P66 shc regulates oxidative stress-induced developmental failure in the early bovine embryo

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Bain, Nathan Theodore

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University of Guelph

Abstract

The 'in vitro production' (IVP) of mammalian embryos suffers from low efficiency; 50-70% of fertilized oocytes fail to develop to the blastocyst stage. This high rate of developmental failure is in part due to the effects of reactive oxygen species (ROS). Increased embryo ROS content, well associated with an increased likelihood of developmental failure, has recently been linked to p66'Shc', an oxidative stress-response protein broadly implicated in the regulation of ROS, apoptosis, and longevity. It was the aim of this thesis to explore the role of p66'Shc' in a ROS-signalling pathway linking oxidative stress with early embryo developmental failure. 'In vitro' culture O2 tension significantly influenced the timing of the onset of developmental failure. H2O 2 treatments, applied separately to different stage embryos, resulted in significant, dose-dependent decreases in blastocyst development in conjunction with increases in either permanent embryo arrest or embryo apoptosis in a stage-dependent manner. Catalase supplementation reduced H2O 2-induced developmental failure resulting in a significant increase in blastocyst frequencies under high O2 culture conditions. 'In vitro' culture conditions and treatments associated with increased developmental failure (20% O2 culture, late cleaving embryos, H2O2-treated embryos) invariably correlated with increased p66'Shc' and Ser36-phosphorylated p66'Shc' content while conditions associated with increased developmental potential (early cleaving embryos, Catalase supplementation) correlated with decreased p66'Shc' and Ser36-phosphorylated p66'Shc' content. SiRNA-mediated p66' Shc' RNAi, confirmed at the mRNA and protein levels with multiple siRNA molecules, demonstrated an improved rate of blastocyst development, decreased incidence of both embryo arrest and embryo apoptosis, and diminished embryo ROS and superoxide content. The developmentally beneficial effects of p66'Shc' RNAi persisted even under direct H2O2 treatment, confirming a protective effect of p66' Shc' RNAi against oxidative stress. Lastly, a p66'Shc' molecular signalling pathway, operating through Ser36-p66'Shc' activation and FOXO3a nuclear exclusion, was found to regulate oxidative stress in the early embryo by influencing the abundance MnSOD, but not Catalase. Taken together, the results of this thesis indicate that the ability of the early bovine embryo to both generate, and cope with the effects of oxidative stress are significantly influenced by p66'Shc'.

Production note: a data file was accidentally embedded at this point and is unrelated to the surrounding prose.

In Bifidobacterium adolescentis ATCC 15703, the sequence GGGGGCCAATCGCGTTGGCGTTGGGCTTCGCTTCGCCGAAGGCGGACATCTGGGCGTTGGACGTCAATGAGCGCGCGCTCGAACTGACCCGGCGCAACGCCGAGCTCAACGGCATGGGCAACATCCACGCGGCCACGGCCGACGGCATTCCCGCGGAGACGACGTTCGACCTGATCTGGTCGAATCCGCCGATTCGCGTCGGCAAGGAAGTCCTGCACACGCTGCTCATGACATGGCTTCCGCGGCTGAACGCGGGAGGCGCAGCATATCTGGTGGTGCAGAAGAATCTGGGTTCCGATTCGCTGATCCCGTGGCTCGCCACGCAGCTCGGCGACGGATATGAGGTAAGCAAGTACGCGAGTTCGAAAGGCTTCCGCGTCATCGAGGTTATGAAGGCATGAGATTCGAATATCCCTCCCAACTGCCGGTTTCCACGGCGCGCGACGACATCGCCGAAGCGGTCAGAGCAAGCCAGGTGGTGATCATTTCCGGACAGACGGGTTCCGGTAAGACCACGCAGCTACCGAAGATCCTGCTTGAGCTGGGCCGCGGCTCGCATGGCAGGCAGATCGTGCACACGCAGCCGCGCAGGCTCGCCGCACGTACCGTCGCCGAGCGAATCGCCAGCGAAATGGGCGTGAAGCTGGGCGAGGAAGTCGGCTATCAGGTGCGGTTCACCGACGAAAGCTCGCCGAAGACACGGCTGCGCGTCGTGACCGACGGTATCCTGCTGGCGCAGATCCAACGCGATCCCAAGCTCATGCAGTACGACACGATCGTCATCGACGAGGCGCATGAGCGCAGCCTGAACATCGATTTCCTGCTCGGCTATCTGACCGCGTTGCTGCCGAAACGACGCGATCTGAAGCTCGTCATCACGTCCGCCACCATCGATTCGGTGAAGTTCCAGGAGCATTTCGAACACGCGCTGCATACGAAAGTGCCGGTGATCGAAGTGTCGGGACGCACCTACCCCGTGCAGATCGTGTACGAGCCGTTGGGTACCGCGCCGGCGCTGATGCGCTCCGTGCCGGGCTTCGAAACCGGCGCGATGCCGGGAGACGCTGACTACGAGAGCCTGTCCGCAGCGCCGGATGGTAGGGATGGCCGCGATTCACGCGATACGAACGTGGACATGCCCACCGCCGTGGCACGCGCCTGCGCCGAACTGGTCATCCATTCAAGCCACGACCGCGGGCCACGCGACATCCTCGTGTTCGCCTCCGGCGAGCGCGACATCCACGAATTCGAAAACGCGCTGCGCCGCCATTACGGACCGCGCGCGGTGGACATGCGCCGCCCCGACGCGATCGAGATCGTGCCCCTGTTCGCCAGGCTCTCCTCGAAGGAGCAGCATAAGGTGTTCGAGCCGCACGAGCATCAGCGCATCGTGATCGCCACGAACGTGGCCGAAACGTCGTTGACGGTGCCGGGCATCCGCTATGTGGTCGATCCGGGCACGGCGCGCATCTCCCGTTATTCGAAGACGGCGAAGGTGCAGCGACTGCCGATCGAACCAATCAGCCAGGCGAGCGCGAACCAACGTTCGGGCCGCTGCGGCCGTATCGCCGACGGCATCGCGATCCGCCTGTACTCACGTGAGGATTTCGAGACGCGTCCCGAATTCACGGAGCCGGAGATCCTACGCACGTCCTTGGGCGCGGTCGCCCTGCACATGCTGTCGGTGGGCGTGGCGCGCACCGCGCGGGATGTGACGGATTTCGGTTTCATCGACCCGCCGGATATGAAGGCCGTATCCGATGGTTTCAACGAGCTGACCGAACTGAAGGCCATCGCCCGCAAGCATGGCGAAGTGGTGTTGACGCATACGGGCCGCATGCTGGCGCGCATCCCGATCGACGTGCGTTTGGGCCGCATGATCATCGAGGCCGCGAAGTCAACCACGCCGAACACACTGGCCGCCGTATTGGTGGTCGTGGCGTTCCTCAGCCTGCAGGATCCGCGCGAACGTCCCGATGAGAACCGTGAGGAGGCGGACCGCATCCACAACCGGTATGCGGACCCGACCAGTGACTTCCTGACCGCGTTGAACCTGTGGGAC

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P66 Shc, Reactive oxygen species, Mammalian embryos, Blastocyst development, Bovine

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